So the soldiers took charge of Jesus. Carrying his own cross, he went out to the place of the Skull (which in Aramaic is called Golgotha). There they crucified him, and with him two others—one on each side and Jesus in the middle. John 19
Today is most widely known as Good Friday – God’s Friday. Others include Black Friday, Great Friday, Easter Friday, and Holy Friday.
I have another I’d like to suggest; I pulled it from Rebekah’s message at our Maundy Thursday communion service: Dark Friday. And it’s an especially fitting designation today as Wake Forest is rainy and overcast, with a deepening blackness in the sky, forecast to continue through the late evening.
But most importantly this is a day that calls for some response in terms of our own personal walk with God. Regardless of the name, Dark Friday only holds meaning if the One who gave so much by being willing to suffer on our behalf is a God of any consequence to us.
This is one reason I have always encouraged my readers, participants in my Sunday morning class, members of the men’s ministry, and those who use Reaching Toward Easter to be more deliberate and intentional in the observance of Lent, the 40-plus days leading up to Good Friday and Easter.
Does our faithfulness honor Christ’s sacrifice?
Good Friday – Dark Friday – becomes more authentic as a faith experience to the extent we are walking closely with the Jesus who was so brutally tortured and who loves us enough to say, “Derek, if this is what it takes to open the door for you to be reconciled to the Father then I will willingly go to the cross.”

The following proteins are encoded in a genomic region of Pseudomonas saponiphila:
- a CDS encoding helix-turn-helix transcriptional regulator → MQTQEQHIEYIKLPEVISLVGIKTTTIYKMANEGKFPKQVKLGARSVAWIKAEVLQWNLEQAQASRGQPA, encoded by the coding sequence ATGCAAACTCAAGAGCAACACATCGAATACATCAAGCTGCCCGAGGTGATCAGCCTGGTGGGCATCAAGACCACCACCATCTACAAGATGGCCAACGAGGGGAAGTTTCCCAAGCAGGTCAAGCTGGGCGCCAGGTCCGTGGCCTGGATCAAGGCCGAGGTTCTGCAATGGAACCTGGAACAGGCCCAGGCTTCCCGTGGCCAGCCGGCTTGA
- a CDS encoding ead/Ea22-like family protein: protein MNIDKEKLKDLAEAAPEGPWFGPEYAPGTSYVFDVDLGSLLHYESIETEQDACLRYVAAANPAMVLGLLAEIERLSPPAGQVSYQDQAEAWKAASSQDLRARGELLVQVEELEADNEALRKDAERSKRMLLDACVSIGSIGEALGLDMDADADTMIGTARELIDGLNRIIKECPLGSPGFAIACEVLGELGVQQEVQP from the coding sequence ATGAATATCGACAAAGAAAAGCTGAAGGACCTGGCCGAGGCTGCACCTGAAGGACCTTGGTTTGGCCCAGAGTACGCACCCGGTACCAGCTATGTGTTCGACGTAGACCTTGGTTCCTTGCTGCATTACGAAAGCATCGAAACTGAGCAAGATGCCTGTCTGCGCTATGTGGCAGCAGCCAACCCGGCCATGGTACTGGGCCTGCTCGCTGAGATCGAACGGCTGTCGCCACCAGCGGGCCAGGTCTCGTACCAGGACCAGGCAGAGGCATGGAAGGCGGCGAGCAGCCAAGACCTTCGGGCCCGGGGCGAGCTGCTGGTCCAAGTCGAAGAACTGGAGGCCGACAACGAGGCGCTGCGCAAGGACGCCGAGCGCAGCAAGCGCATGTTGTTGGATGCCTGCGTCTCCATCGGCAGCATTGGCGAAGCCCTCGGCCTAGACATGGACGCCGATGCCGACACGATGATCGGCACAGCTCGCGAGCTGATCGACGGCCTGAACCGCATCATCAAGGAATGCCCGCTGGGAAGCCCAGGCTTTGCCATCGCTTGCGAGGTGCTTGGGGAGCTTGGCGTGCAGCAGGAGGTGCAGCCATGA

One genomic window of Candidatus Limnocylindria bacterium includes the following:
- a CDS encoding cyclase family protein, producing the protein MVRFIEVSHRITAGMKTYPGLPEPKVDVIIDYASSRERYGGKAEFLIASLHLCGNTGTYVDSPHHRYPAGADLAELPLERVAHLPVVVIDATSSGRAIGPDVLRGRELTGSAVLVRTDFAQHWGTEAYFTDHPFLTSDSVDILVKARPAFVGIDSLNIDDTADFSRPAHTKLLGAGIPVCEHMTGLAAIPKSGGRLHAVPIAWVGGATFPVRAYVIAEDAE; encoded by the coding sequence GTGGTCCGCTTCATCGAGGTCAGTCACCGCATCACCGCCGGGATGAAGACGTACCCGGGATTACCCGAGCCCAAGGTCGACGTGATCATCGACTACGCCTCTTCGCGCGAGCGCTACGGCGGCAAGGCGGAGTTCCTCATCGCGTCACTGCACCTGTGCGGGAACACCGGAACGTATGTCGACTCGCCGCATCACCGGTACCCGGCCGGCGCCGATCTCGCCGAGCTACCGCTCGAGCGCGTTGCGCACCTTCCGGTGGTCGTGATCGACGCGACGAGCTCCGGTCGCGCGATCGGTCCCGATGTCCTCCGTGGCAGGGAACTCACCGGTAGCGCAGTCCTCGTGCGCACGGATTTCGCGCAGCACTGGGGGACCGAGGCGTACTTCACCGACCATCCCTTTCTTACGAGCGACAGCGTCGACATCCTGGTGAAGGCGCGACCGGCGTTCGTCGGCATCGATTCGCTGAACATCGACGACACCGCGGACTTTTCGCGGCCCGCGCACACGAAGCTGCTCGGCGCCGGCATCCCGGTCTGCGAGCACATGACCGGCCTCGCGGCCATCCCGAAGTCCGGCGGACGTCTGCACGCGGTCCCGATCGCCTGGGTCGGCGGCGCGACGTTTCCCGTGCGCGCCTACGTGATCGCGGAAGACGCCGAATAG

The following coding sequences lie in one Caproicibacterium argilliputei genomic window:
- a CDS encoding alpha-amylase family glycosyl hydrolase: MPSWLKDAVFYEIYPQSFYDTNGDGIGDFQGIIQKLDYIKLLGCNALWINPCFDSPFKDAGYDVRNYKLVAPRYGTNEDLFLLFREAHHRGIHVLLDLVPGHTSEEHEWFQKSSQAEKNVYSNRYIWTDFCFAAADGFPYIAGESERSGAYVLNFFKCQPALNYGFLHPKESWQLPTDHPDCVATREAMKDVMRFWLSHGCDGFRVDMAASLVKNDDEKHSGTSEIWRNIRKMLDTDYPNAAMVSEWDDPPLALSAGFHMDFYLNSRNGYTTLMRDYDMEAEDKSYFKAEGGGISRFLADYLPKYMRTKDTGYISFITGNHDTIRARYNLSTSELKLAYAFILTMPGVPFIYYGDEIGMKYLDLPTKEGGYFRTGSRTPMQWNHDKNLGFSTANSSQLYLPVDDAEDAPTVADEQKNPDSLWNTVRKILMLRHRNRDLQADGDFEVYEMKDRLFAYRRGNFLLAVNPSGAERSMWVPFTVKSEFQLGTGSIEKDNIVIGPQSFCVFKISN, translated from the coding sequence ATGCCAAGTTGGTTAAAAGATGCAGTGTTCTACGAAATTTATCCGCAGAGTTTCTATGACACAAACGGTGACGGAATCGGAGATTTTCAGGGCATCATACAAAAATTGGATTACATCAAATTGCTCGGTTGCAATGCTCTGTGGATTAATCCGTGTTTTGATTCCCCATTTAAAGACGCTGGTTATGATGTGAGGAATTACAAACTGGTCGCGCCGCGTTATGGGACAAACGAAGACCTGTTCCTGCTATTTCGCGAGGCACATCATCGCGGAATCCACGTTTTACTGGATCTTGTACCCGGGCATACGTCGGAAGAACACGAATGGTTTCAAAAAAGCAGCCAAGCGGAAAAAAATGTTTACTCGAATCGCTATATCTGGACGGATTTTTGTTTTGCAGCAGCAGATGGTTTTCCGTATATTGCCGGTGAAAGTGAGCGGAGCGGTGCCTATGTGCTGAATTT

But then I wonder, and I expressed it this way one weekend when speaking in front of a group of men, “Imagine Jesus on the cross, experiencing such tortuous agony, looking out through history and seeing us, gathered here in this room. Imagine him looking into the faces and the souls of each one of us. Imagine Christ’s awareness in that moment of who we are as Christian men, how we follow him, how faithful we are as witnesses, how serious we are in our discipleship. Imagine Jesus with all that in mind, hanging on the cross, and thinking, ‘I am going through all this agony of body and soul for this? Do they even begin to understand the level of transformation I had – I have – in mind!’”
This is what makes this Friday Good, or God’s, or Black, or Great, or Dark. The impact of today is a response to our love for Jesus, our commitment to follow, our life of faithful witness.
What do you call today? “Good Friday…” or “Take it or leave it – whatever – day….”?
Peace, in every corner of your soul – DEREK